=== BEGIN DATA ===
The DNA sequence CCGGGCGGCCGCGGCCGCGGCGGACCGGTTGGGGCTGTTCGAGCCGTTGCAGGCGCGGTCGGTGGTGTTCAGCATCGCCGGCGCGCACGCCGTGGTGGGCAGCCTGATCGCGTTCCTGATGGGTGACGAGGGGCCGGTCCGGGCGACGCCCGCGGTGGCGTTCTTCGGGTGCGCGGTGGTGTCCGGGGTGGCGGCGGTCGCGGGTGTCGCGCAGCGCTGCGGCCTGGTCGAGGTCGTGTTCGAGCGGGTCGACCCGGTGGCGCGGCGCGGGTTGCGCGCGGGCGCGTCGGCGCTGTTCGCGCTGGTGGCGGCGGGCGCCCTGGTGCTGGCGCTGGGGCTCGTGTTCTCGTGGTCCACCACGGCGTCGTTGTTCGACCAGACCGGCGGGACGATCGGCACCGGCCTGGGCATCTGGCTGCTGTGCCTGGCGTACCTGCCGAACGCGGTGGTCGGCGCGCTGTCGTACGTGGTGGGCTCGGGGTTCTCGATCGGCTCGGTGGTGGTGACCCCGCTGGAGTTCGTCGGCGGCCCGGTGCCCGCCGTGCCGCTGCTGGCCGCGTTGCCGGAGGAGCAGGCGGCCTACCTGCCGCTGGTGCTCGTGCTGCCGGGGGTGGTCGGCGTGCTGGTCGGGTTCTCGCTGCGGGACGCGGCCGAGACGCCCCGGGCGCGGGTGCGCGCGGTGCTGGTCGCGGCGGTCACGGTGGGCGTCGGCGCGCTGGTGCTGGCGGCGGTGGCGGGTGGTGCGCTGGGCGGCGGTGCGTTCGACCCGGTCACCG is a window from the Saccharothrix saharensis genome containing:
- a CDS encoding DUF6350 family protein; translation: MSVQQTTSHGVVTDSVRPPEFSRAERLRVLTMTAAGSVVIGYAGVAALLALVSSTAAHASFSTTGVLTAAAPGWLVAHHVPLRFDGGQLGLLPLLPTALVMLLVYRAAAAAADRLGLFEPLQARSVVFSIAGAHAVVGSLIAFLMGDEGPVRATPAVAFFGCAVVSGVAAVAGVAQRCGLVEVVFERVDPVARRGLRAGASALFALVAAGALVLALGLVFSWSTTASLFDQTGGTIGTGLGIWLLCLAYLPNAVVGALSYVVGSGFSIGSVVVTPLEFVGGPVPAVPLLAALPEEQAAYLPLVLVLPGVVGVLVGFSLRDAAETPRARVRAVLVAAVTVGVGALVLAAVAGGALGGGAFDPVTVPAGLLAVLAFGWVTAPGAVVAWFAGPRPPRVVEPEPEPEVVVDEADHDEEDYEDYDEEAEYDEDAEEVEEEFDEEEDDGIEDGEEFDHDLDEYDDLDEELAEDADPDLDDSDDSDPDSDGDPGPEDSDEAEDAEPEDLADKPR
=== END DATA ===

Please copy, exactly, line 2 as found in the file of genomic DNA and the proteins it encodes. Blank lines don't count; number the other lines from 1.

- a CDS encoding DUF6350 family protein; translation: MSVQQTTSHGVVTDSVRPPEFSRAERLRVLTMTAAGSVVIGYAGVAALLALVSSTAAHASFSTTGVLTAAAPGWLVAHHVPLRFDGGQLGLLPLLPTALVMLLVYRAAAAAADRLGLFEPLQARSVVFSIAGAHAVVGSLIAFLMGDEGPVRATPAVAFFGCAVVSGVAAVAGVAQRCGLVEVVFERVDPVARRGLRAGASALFALVAAGALVLALGLVFSWSTTASLFDQTGGTIGTGLGIWLLCLAYLPNAVVGALSYVVGSGFSIGSVVVTPLEFVGGPVPAVPLLAALPEEQAAYLPLVLVLPGVVGVLVGFSLRDAAETPRARVRAVLVAAVTVGVGALVLAAVAGGALGGGAFDPVTVPAGLLAVLAFGWVTAPGAVVAWFAGPRPPRVVEPEPEPEVVVDEADHDEEDYEDYDEEAEYDEDAEEVEEEFDEEEDDGIEDGEEFDHDLDEYDDLDEELAEDADPDLDDSDDSDPDSDGDPGPEDSDEAEDAEPEDLADKPR